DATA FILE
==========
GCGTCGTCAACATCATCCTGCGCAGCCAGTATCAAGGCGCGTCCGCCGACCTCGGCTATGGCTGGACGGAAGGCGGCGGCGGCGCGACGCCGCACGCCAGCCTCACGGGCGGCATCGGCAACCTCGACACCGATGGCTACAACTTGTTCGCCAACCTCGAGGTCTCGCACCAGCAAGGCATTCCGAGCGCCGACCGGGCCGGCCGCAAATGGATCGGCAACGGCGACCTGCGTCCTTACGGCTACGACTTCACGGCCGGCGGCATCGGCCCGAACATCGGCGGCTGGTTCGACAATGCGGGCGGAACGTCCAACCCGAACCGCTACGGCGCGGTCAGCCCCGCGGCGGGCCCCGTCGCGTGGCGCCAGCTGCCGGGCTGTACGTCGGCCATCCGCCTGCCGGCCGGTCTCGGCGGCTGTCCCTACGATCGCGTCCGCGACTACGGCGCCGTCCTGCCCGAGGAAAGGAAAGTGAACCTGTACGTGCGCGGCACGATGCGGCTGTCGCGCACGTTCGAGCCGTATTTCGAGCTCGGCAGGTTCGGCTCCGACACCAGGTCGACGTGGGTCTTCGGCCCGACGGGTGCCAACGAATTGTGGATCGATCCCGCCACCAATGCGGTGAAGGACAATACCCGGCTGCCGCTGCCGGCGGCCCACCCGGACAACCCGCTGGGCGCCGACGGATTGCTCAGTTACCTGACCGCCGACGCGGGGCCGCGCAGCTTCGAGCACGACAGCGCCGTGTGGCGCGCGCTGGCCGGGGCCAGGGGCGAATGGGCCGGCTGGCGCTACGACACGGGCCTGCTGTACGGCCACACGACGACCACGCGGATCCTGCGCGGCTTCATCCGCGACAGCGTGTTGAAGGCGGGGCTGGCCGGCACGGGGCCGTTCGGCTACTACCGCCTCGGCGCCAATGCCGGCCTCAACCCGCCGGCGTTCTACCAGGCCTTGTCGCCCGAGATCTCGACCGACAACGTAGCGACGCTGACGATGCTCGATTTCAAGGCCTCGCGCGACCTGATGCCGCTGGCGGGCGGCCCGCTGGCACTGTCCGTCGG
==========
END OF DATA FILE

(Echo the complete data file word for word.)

GCGTCGTCAACATCATCCTGCGCAGCCAGTATCAAGGCGCGTCCGCCGACCTCGGCTATGGCTGGACGGAAGGCGGCGGCGGCGCGACGCCGCACGCCAGCCTCACGGGCGGCATCGGCAACCTCGACACCGATGGCTACAACTTGTTCGCCAACCTCGAGGTCTCGCACCAGCAAGGCATTCCGAGCGCCGACCGGGCCGGCCGCAAATGGATCGGCAACGGCGACCTGCGTCCTTACGGCTACGACTTCACGGCCGGCGGCATCGGCCCGAACATCGGCGGCTGGTTCGACAATGCGGGCGGAACGTCCAACCCGAACCGCTACGGCGCGGTCAGCCCCGCGGCGGGCCCCGTCGCGTGGCGCCAGCTGCCGGGCTGTACGTCGGCCATCCGCCTGCCGGCCGGTCTCGGCGGCTGTCCCTACGATCGCGTCCGCGACTACGGCGCCGTCCTGCCCGAGGAAAGGAAAGTGAACCTGTACGTGCGCGGCACGATGCGGCTGTCGCGCACGTTCGAGCCGTATTTCGAGCTCGGCAGGTTCGGCTCCGACACCAGGTCGACGTGGGTCTTCGGCCCGACGGGTGCCAACGAATTGTGGATCGATCCCGCCACCAATGCGGTGAAGGACAATACCCGGCTGCCGCTGCCGGCGGCCCACCCGGACAACCCGCTGGGCGCCGACGGATTGCTCAGTTACCTGACCGCCGACGCGGGGCCGCGCAGCTTCGAGCACGACAGCGCCGTGTGGCGCGCGCTGGCCGGGGCCAGGGGCGAATGGGCCGGCTGGCGCTACGACACGGGCCTGCTGTACGGCCACACGACGACCACGCGGATCCTGCGCGGCTTCATCCGCGACAGCGTGTTGAAGGCGGGGCTGGCCGGCACGGGGCCGTTCGGCTACTACCGCCTCGGCGCCAATGCCGGCCTCAACCCGCCGGCGTTCTACCAGGCCTTGTCGCCCGAGATCTCGACCGACAACGTAGCGACGCTGACGATGCTCGATTTCAAGGCCTCGCGCGACCTGATGCCGCTGGCGGGCGGCCCGCTGGCACTGTCCGTCGG